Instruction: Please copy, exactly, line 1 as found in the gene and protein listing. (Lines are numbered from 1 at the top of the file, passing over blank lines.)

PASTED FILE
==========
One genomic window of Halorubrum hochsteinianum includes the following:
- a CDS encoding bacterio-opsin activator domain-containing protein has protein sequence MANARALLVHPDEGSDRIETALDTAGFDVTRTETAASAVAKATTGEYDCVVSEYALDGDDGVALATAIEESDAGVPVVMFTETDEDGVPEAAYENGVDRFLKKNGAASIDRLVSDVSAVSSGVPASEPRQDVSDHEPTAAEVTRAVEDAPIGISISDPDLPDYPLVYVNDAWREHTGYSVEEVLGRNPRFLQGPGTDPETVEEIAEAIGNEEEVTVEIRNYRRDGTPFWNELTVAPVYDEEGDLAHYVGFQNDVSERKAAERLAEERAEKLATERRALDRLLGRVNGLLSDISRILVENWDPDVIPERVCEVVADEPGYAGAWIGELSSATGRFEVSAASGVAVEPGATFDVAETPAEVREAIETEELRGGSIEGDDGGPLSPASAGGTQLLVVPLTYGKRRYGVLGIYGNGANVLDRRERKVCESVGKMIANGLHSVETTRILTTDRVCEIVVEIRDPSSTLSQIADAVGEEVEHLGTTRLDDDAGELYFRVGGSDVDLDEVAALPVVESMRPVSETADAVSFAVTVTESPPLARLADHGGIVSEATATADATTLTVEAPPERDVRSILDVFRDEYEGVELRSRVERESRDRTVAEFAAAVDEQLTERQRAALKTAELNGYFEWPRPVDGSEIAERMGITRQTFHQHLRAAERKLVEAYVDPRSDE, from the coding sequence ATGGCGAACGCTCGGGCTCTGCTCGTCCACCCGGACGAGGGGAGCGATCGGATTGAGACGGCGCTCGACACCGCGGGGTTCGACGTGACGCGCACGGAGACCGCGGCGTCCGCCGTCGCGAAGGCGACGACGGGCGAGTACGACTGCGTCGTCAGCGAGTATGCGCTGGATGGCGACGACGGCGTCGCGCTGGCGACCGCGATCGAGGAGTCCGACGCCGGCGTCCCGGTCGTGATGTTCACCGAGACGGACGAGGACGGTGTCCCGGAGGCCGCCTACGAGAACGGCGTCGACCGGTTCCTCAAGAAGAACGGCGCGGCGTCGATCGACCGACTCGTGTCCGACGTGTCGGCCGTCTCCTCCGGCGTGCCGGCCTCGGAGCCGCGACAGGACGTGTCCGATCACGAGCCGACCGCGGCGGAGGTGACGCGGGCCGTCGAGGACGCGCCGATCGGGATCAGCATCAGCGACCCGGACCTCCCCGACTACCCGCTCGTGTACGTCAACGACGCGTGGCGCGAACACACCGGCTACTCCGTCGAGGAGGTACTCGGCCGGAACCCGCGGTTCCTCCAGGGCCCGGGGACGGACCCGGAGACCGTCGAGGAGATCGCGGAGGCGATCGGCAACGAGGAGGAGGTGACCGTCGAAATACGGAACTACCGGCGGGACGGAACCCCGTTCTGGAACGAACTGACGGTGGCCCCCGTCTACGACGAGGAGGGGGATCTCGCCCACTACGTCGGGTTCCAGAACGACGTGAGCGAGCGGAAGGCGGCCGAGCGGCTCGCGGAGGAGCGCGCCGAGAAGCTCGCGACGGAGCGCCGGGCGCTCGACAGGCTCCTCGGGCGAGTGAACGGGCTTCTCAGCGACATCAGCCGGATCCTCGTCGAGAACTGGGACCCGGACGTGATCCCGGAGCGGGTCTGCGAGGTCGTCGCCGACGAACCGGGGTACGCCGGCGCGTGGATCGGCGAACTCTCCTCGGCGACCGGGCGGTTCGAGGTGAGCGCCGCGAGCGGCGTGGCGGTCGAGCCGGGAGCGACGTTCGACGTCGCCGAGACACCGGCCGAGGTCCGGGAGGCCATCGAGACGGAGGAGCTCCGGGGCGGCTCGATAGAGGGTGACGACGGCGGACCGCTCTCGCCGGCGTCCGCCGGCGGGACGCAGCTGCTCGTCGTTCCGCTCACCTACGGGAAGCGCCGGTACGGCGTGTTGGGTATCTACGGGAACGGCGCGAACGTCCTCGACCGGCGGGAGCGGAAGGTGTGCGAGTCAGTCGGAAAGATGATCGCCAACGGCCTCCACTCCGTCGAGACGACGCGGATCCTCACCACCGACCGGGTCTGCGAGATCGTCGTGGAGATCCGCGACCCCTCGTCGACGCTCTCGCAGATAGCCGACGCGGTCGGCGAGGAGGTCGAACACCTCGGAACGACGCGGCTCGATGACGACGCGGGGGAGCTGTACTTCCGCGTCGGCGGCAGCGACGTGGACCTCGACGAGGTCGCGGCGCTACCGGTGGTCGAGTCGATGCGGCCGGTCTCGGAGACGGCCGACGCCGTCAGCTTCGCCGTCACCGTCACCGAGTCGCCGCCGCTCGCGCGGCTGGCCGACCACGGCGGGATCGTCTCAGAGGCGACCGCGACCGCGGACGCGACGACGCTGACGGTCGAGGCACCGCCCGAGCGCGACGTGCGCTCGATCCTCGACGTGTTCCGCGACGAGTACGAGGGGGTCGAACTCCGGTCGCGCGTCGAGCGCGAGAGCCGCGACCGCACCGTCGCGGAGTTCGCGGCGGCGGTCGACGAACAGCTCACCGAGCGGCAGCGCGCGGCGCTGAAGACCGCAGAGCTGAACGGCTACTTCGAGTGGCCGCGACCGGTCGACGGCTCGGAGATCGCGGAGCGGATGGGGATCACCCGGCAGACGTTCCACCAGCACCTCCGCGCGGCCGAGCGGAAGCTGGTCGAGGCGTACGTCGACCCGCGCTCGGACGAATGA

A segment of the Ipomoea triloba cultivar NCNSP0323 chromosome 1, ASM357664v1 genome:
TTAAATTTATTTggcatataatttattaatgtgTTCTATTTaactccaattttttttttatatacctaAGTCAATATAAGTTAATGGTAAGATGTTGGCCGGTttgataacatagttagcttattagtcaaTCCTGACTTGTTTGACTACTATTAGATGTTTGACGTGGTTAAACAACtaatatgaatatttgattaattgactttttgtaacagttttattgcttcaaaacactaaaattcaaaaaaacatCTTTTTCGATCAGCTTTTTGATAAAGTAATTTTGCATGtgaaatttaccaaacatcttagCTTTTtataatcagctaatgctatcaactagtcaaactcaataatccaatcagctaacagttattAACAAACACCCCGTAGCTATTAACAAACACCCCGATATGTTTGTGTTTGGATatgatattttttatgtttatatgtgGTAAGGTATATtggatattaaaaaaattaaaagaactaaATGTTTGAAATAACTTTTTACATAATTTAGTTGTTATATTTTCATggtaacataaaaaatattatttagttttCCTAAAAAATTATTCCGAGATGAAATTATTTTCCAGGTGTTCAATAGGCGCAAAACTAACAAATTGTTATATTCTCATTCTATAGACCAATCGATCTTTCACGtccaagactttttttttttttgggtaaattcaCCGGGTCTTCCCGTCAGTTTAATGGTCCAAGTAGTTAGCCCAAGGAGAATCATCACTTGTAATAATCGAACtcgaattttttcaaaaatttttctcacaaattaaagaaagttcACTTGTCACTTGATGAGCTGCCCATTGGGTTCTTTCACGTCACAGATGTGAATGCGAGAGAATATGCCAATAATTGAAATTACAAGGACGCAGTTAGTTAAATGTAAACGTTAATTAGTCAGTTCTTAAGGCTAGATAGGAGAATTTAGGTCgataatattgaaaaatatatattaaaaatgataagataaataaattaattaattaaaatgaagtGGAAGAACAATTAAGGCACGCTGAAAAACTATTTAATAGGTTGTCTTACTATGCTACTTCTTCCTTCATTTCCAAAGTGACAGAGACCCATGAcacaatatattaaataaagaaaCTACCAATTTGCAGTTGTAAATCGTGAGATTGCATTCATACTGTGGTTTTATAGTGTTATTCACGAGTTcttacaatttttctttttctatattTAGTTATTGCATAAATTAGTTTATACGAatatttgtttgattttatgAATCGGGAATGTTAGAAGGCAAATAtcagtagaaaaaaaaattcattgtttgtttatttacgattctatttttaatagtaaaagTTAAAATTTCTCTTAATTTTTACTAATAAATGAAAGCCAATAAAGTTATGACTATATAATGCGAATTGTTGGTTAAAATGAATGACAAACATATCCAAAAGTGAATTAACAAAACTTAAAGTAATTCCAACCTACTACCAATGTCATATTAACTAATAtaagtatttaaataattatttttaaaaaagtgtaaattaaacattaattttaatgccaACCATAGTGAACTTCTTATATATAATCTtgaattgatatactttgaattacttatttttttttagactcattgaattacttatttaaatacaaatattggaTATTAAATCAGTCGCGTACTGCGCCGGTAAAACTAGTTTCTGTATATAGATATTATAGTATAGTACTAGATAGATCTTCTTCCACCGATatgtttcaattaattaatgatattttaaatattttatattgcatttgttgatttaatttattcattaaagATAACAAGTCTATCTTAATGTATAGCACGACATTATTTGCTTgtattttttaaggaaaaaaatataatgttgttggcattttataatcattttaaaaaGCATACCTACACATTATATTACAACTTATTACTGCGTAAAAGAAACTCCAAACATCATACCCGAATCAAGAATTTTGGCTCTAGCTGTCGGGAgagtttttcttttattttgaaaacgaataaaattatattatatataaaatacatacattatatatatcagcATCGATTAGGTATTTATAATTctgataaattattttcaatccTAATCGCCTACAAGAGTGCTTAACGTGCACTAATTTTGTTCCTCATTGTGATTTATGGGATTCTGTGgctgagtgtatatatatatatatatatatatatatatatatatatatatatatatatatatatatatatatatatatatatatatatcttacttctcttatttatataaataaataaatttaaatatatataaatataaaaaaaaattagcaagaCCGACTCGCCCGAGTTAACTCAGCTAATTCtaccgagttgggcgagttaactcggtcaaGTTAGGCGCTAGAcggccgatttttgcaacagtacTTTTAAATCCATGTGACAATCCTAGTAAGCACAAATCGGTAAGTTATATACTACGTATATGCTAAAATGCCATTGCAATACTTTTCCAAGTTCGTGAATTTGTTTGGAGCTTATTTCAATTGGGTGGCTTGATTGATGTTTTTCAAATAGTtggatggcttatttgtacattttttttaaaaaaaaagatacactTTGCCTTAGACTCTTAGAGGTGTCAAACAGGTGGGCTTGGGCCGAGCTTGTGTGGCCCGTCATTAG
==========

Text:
One genomic window of Halorubrum hochsteinianum includes the following: